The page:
Archive for the ‘Uncategorized’ Category

CCK08: Connectivism: Learning Theory of the Future or Vestige of the Past?

September 17, 2008

This paper began as what was proposed as a chapter generated on the basis of Bill Kerr’s presentation, “A Challenge to Connectivism” in the online Connectivism conference. The idea was to consolidate information from the presentation, as well as related forum posts related to the presentation, all in one work that would become part of a larger publication on the subject of Connectivism, which was to be made freely available online, and available for purchase in a printed format. The project never moved beyond the stage of individual authors posting work in wiki format for further review. 

Rita Kop, University of Chelsea, Wales, co-authored “Connectivism: Learning Theory of the Future or Vestige of the Past?” with me. We were brought together virtually by George Siemens, who suggested that the two of us work on authoring the chapter. Once it was clear that the book publication was not moving forward, we asked George whether it would be permissable to try to craft the chapter into an article for publication. Since the material was being made available under a Creative Commons license agreement, we were able to re-work it. 

The next year and a half were spent refining the article until we felt that it was worthy of publication. We had the great fortune to receive a tentatively favorable reply from the first journal to which we submitted the article, the International Review of Research on Online and Distance Learning (IRRODL). After several revisions, the article was deemed fit for publication. 

Rita and I have done our best to present Connectivism equitably, within the context of challenges raised by Bill Kerr and others regarding its status as a learning theory. Since having submitted the article, my continued explorations of related subject matter have led me to question the applicability of the formal paradigm of the scientific method to the Connectivist framework. Terry Anderson’s presentation on Research Models for Connectivist Learning and design-based research resonates strongly with me, as I have come to understand the limitations of the scientific method for research conducted within the domain of education. Another related resource of interest to me is Designing Research Autopoietically, by Antoinette Oberg and Philip Montgomery.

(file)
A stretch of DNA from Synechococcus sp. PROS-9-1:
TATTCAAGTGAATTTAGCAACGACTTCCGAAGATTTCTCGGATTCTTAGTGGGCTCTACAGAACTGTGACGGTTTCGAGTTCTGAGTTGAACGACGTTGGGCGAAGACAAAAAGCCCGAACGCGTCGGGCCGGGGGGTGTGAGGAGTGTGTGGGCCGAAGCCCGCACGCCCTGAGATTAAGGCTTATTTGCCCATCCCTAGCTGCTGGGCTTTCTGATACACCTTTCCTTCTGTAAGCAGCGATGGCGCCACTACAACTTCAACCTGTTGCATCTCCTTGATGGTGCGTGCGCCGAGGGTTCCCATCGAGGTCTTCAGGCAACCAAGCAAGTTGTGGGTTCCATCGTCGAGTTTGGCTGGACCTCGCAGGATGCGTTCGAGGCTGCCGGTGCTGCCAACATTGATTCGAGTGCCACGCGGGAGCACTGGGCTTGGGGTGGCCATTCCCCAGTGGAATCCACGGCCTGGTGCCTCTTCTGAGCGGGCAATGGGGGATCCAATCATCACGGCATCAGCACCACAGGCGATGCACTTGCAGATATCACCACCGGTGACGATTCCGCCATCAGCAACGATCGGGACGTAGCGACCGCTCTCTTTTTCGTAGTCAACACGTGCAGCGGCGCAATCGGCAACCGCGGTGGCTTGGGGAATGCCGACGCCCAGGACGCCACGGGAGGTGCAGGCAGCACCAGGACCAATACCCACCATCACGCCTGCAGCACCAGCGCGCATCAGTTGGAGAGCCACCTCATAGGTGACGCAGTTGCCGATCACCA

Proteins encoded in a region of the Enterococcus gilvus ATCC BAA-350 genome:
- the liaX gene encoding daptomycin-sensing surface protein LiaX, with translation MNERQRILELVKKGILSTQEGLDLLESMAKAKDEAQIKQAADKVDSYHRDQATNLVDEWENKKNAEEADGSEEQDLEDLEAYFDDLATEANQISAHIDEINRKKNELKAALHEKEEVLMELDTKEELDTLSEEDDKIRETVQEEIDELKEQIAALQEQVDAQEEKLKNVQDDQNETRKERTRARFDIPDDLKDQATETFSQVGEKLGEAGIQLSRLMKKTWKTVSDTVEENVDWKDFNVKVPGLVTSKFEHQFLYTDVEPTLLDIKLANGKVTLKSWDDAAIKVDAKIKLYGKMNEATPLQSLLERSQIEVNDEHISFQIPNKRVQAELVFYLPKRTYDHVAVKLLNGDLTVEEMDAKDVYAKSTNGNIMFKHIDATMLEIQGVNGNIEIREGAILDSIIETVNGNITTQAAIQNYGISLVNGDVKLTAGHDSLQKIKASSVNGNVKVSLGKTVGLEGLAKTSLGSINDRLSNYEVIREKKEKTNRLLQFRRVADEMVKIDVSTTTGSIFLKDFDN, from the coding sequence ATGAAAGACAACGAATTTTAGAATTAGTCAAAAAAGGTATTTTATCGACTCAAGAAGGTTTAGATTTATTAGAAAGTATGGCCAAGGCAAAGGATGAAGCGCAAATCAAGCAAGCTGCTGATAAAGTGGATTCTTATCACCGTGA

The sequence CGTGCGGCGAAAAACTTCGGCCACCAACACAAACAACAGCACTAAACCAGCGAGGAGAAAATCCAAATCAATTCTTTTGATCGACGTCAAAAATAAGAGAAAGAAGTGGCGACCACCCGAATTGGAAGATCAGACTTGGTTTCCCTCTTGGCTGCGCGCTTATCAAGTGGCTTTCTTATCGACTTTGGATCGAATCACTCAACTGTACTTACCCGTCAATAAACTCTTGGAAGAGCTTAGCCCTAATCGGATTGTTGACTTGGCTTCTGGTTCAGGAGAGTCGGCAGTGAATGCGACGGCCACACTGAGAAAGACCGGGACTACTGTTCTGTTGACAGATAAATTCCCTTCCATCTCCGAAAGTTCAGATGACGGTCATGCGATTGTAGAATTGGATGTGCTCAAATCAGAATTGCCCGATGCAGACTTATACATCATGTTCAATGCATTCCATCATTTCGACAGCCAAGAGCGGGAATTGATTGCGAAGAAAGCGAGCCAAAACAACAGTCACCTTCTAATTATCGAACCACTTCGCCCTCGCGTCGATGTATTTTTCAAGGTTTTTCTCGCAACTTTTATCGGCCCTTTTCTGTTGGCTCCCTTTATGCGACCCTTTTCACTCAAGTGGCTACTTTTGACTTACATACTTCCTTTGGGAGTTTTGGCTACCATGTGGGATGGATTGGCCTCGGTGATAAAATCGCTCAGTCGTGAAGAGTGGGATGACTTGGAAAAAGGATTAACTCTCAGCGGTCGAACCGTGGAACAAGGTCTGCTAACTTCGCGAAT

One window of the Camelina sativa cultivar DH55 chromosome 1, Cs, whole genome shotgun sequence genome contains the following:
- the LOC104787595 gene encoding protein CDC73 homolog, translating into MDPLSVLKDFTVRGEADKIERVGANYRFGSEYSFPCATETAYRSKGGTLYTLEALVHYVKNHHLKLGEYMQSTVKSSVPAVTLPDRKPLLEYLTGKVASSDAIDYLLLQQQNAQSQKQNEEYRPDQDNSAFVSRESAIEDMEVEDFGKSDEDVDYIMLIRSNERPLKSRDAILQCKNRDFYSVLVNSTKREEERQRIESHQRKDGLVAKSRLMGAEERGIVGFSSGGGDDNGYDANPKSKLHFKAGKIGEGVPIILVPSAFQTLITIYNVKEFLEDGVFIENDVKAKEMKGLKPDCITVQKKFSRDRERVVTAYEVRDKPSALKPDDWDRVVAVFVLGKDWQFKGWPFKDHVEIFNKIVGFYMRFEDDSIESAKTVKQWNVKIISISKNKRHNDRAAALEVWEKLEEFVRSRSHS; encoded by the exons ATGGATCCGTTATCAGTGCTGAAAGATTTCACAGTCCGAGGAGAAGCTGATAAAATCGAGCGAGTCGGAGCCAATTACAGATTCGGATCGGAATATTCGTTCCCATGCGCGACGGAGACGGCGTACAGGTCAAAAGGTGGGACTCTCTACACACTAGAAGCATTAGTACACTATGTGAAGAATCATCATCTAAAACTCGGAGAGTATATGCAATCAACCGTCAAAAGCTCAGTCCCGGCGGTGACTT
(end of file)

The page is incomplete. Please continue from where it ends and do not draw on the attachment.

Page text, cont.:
I am now most interested in providing an alternative response to Kerr’s introduction of Dennett’s Creatures as an explanation for evolutionary development from within the Connectivist framework. I see very strong relationships between Connectivism and the work of Francisco Varelo and Humberto Maturana in The Tree of Knowledge: The Biological Roots of Human Understanding, as well as The Embodied Mind by Varela et al. I do not have a background in evolutionary biology, nor cognitive psychology, but in philosophy. I find the material challenging, but feel that there is a very tangible quality to this work that can be applied to Connectivism: namely the theory of autopoeisis. Literally translated, “autopoeisis” means self-design. Its definition is used in the context of self-organizing systems in nature, which are governed by two prevailing principles in terms of their ontogeny and their phylogeny: structural coupling, and natural drift. More on these concepts in future posts…


CCK08: Connectivist Ethics

September 16, 2008

“Never apologize, never explain” 

I like this aphorism. Stephen Downes explained in last week’s Ustream Connectivism discussion that a former philosophy professor by the name of John Baker said this to him. It took him some time before Downes recognized that instead of being a carte blanche for arrogant behaviour, in fact what was really being suggested was “Never engage in activities that would force you to apologize, never engage in activities that will force you to explain.” Even more simply stated, never cause harm. 

Siemens mentioned that Buddhist monks upon whom ECG readings have been conducted to register brain activity during meditation have yielded some remarkable results in terms of their responses to stimuli. The monks’ ability to remain calm in spite of the stimuli would appear to be linked to the ability to remain in a highly concentrated meditative state which has been perfected over time. By extension, Siemens suggests, “Activity influences the function of our brain, and in turn influences what our brain is capable of in the future.” What is the role of ethical behaviour in Connectivism, with regards to this proposition?